International conference Bringing down the Archive Fever will take place from 20 to 22 October, 2021 at Urania (Trg E. Kvaternika 3/3, Zagreb) and online via Zoom. The conference is organized by the Institute of Art History and is part of the project The Cycle: European Training in Photographic Legacy Management (2020 – 2022), financed by the European Union (Creative Europe programme).
Photography archives are more than just collecting, writing about and curating. Photography archives are collections of photographic material and the accompanying documentation that contextualizes, explains and / or describes it. Recent global discussions confirm that archives are responsible for major changes in many discourses – institutional, educational, historical, etc. They provide necessary impulses for networking and raise awareness about the urgency to protect those still undetected, not yet announced, while encouraging new knowledge through continuous research and interpretation. Archives are inevitable in critical thinking on how the past has impacted our contemporary moment. Photographic archives are important cultural testimony and can be used for the promotion of history as well as its reconsideration, for the establishment of civilizational values which have been threatened throughout history. This is especially emphasised in the case of women photographers, who have been predominantly left out of the collecting discourse.
Numerous archives exist in institutions all over the world; yet, many of them are still lacking in attention from researchers and the general public. In addition, many photographers and/or members of their families continue to keep archives in private hands, often without basic knowledge on how to maintain them and open them to the public or how to connect with institutions, at least partially. The aim of this conference is to explore the ways in which photographs have been archived and collected, both private and public ones. We are also encouraging the establishment of a network to exchange knowledge and skills needed in photographic practice, study, circulation and collaboration, while highlighting the social, political, representational discourse of the history of photography and its present, as well history, critical theory, art history, visual studies, archival studies, anthropology, other humanistic and social disciplines. Efficient management can help ensure the life of the photographic work. Therefore, the conference, as part of The Cycle – European Training in Photographic Legacy Management project, put into discussion new and sustainable forms of preservation and valuation of photographic artworks.
The conference is divided into six panels: Large archives, Constructing the archive – private or public interest?, ‘Adding’ women into existing archival narratives, Epistemological and interdisciplinary perspectives, Archive as artistic device, Ethics of archive research and construction of memory. We have already suggested in their titles the width of reception of contemporary photographic archives, which can be viewed both chronologically, but also thematically. The presentations will tackle the ways of preserving the original structure of the archive on its entering into an institution, but also the small archives developed by artists on their own, which were often left forgotten and were discovered by accident. The intention of the conference is to show that photography is not just a diapositive of an image, but a medium which contains stories, commentaries, texts and history. These so-called ‘collisions’ of knowledge, opinions, images and texts which accompany them testify to a heterogeneous field that cannot be synthesized.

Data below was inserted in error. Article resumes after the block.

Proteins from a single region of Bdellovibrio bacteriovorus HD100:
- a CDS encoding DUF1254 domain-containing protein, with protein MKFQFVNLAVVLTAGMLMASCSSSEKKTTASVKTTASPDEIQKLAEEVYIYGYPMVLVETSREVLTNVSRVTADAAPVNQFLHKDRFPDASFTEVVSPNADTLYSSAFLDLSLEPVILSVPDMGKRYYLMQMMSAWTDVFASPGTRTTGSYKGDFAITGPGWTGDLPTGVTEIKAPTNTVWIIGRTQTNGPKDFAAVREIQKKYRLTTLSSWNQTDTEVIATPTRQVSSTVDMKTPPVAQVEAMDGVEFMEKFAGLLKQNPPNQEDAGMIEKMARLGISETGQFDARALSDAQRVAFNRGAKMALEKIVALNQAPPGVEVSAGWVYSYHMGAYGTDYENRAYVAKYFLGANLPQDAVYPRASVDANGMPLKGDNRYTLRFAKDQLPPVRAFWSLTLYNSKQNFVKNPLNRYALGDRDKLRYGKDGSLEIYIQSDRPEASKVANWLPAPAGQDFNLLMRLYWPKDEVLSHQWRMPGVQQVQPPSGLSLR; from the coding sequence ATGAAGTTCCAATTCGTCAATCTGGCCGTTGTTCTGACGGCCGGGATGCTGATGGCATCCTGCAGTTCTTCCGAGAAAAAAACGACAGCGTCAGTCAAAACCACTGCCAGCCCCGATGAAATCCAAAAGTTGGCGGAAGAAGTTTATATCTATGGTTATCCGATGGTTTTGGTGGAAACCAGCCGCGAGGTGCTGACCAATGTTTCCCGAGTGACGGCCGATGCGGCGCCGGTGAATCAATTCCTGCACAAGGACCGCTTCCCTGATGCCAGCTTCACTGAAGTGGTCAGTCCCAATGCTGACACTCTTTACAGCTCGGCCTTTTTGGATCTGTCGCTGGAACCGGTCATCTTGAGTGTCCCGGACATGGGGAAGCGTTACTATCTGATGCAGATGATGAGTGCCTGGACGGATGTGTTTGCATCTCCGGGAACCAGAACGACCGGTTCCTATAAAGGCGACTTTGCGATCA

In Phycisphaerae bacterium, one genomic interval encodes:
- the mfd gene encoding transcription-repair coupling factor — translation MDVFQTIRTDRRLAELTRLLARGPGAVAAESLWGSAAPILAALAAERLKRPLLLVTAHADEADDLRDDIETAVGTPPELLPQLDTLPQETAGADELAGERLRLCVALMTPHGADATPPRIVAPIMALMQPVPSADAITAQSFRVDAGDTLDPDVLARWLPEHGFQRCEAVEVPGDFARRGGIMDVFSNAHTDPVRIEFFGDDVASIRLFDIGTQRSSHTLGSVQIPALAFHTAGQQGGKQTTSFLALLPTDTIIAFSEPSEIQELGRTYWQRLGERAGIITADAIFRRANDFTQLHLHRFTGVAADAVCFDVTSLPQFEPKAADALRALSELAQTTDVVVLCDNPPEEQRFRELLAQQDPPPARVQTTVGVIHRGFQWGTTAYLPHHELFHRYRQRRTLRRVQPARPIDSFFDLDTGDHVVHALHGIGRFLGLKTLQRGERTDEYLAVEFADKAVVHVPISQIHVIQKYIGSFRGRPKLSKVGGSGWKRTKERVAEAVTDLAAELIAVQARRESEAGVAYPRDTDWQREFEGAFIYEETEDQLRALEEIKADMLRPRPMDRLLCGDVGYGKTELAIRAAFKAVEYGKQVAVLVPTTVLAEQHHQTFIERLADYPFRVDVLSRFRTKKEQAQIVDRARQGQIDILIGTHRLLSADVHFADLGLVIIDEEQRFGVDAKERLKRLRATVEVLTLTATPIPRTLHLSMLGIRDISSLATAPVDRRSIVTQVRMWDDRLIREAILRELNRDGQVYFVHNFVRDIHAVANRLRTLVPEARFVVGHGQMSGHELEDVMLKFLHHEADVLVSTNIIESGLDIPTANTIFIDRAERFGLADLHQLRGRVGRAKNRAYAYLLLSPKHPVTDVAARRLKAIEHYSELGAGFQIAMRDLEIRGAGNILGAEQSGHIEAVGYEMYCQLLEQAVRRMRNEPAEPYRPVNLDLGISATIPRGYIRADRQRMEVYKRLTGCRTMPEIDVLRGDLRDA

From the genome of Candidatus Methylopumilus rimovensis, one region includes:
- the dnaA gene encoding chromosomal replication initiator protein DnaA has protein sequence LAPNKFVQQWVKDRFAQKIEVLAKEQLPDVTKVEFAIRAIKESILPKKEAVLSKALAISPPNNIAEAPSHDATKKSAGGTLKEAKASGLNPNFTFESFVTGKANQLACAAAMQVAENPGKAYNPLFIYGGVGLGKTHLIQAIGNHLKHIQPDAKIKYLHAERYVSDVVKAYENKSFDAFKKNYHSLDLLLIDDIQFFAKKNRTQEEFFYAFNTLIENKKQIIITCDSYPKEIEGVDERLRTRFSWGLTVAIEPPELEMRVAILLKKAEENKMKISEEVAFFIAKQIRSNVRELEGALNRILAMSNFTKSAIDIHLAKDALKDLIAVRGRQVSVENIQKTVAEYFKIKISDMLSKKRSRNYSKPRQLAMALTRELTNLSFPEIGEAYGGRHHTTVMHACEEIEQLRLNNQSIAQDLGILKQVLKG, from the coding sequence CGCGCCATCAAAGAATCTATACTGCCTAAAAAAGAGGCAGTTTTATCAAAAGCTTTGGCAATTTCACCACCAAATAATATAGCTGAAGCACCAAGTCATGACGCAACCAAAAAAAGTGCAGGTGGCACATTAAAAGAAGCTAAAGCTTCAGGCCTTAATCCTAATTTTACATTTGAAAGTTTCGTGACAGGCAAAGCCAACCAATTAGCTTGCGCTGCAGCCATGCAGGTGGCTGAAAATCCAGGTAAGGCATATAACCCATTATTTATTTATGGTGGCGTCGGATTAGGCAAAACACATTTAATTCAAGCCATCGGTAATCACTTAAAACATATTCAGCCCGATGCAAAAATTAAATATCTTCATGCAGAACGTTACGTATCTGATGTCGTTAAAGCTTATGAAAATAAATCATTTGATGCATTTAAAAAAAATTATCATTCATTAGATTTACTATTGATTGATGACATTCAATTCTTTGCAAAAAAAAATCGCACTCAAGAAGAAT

Faced with the archival impulse – which can on the one hand appear as a chaotic installation of an artist or writer, and on the other as a neatly folded, ancient register – we are trying to pacify the archive fever, whose temperature was at one point measured by Jacques Derrida, by discussing different issues: from archaeology, procedures applied when archiving asylums, over meeting the early scene of female photographers in Scandinavia and still insufficiently known destinies of Central and Eastern Europe, to recent questionings of archival practices about the memory culture of the Iberian peninsula. Defined and already categorized, or in the process of creation, archives show the need to be detached from standard processes of classification while maintaining the focus on photography as a cultural practice and an indefinite field of knowledge, memory and meaning depending on the image.
Costanza Caraffa – Archival Transformations and the Value of Photographic Objects
The book of abstracts could be downloaded from the link
The conference is organized both live and online. To register and get the meeting’s details, please contact us at firstname.lastname@example.org. Due to Covid-19 restrictions, the attendance in person should also be announced by sending an e-mail to the same address with your name and surname. The conference will also be livestreamed on the Institute’s Facebook page.
Sandra Križić Roban
Project The Cycle: European Training in Photographic Legacy Management gathers five partner institutions from France, Spain and Croatia. The leading partner of the project is Spéos (FR). In addition to the Institute of Art History, the project includes the following partners: Office for Photography (HR), Magnum (FR) and Deusto (ES). The objective of the project is to develop a transnational training and networking program in Photographic Legacy Management.
More about the project here.
Contact: Sandra Križić Roban, Ana Ćurić